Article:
Samia Abdul-Qadir, a junior at Naperville North,
recently talked about being harassed at school during a discussion hosted by Congressman
Bill Foster at the Islamic Centre of Naperville. Bev Horne | Staff Photographer
Child Migrants Raped, Beaten and Detained In Libya
Documents Nearly 1,500 Child Soldiers in Yemen
Attending Trump Speech Sees Herself as Reminder That Muslims Are Americans
conversation with Emirati women who have been making the country proud
by New Age Islam News Bureau
child marriage law sparks criticism
Rights groups on Tuesday criticised a controversial new child marriage law in
Bangladesh which allows children as young as 14 to be married off by their
passed the Child Marriage Restraint Act on Monday night, replacing a law dating
back to the British colonial period.
new law keeps the minimum marriageable age for males at 21 and for females at
18 but relaxes the age bar for "special circumstances" including for
girls who elope, are raped or bear children out of wedlock.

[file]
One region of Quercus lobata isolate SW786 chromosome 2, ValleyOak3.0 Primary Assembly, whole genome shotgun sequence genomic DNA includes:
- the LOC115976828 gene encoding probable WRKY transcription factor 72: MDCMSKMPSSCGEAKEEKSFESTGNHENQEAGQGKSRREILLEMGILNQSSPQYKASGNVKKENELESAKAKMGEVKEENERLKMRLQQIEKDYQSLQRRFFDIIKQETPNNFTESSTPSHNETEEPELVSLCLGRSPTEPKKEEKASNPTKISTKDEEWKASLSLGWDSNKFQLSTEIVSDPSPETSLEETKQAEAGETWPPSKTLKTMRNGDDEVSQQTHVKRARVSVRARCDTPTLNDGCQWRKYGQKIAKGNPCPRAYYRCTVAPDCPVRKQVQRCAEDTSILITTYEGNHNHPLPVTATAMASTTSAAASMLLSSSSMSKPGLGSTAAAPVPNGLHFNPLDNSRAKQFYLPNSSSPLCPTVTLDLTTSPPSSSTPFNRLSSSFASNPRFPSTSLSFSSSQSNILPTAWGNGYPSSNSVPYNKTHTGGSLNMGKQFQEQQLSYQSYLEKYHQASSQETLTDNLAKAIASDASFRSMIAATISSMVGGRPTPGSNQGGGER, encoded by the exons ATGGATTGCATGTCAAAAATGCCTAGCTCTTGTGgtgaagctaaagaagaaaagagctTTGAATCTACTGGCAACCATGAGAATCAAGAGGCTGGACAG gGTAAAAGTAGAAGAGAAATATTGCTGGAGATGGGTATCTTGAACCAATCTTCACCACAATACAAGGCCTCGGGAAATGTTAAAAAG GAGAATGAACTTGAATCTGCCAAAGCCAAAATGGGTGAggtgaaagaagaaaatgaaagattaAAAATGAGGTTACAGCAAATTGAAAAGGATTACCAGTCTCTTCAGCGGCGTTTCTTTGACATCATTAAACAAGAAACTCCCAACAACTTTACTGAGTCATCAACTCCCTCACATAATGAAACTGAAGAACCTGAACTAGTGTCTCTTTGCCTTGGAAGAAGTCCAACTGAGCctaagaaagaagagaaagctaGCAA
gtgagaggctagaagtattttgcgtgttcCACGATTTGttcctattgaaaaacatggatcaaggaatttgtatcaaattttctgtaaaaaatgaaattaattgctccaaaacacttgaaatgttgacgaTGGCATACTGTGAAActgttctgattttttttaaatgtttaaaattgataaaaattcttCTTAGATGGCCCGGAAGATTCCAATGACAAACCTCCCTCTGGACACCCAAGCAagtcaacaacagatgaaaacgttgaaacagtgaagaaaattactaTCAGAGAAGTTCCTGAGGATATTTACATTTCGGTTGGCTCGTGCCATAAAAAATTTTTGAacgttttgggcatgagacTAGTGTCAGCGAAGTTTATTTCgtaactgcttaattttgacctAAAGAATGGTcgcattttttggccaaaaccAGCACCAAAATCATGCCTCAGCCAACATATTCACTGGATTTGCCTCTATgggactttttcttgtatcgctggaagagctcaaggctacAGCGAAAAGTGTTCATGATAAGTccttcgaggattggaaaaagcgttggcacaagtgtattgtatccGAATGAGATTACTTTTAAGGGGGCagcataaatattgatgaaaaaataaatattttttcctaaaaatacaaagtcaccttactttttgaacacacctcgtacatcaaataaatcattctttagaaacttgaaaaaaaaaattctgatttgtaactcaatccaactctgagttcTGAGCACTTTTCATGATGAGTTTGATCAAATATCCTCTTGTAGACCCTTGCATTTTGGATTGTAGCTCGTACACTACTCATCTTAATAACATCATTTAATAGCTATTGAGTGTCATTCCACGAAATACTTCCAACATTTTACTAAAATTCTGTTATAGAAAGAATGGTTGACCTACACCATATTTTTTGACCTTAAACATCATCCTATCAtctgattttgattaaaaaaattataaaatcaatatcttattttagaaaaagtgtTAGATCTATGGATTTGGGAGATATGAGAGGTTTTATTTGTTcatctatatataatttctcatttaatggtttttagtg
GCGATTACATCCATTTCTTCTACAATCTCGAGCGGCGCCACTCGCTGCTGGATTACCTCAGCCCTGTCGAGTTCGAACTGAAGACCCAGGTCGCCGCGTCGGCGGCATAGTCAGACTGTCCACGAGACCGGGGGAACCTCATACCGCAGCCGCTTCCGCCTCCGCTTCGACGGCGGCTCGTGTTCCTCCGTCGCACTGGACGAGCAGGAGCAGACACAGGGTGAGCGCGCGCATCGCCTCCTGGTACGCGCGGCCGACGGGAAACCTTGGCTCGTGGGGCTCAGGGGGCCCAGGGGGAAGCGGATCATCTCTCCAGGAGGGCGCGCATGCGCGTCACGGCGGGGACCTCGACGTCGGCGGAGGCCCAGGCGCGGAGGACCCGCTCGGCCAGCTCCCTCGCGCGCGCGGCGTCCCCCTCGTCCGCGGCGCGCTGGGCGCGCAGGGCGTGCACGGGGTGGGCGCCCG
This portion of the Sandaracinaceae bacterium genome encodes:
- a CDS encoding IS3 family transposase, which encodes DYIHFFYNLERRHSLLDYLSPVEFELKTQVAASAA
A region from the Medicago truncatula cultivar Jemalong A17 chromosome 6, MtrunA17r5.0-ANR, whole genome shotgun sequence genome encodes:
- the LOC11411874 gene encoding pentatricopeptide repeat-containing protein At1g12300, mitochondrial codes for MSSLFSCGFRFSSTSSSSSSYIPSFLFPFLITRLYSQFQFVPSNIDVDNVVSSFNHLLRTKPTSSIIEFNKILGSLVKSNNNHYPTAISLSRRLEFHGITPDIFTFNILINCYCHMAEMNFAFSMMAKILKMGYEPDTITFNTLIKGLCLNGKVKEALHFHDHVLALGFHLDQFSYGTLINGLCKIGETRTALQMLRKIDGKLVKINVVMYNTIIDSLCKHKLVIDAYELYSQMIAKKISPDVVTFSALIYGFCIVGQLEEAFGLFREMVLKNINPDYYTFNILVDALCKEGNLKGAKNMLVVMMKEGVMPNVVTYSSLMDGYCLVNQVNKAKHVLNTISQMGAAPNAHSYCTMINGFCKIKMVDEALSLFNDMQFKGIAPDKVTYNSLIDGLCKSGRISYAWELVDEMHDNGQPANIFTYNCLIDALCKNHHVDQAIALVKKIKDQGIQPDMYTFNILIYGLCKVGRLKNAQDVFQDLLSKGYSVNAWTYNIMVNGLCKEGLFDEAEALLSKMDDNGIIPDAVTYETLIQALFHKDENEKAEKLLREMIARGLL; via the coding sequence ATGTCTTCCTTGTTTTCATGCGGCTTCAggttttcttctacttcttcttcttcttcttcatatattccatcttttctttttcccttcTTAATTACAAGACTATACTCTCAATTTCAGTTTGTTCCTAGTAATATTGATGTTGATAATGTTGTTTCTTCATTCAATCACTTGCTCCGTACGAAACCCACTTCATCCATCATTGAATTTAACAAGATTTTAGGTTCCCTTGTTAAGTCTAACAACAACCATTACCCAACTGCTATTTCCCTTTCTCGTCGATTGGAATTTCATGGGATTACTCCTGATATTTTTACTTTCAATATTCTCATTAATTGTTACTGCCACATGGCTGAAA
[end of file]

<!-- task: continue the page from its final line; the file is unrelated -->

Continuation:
groups have criticised the law, saying it would jeopardise the gains Bangladesh
has made in cutting the levels of child marriage and improving the health of
women and children.
biggest concern is the law has not set any minimum marriage age for special
circumstances, meaning children can be married off at the age of 14-15,"
said Nur Khan Liton who represents the Child Rights Advocacy Coalition in
coalition, which includes international charities such as Save the Children, Action
Aid, national charities and rights groups, said the law could be abused and
poses a "risk" to children.
a ruling party lawmaker who heads parliament's committee on women's and child
affairs, said it reflects the reality in villages where 70 percent of
Bangladesh's 160 million people live.
have taken into account the opinion of the UNICEF and other experts," said
Rebeca Momin, adding the law also toughens penalties for people violating the
minimum marriage age.
said the special circumstances in the law are aimed at protecting the rights
and giving dignity to children born out of wedlock.
making impressive gains in many social indicators in recent decades, child
marriage remains rampant in the conservative Muslim-majority country. The
previous child marriage law was widely ignored as parents in many poor
districts were found to have married off their daughters at the age of 14.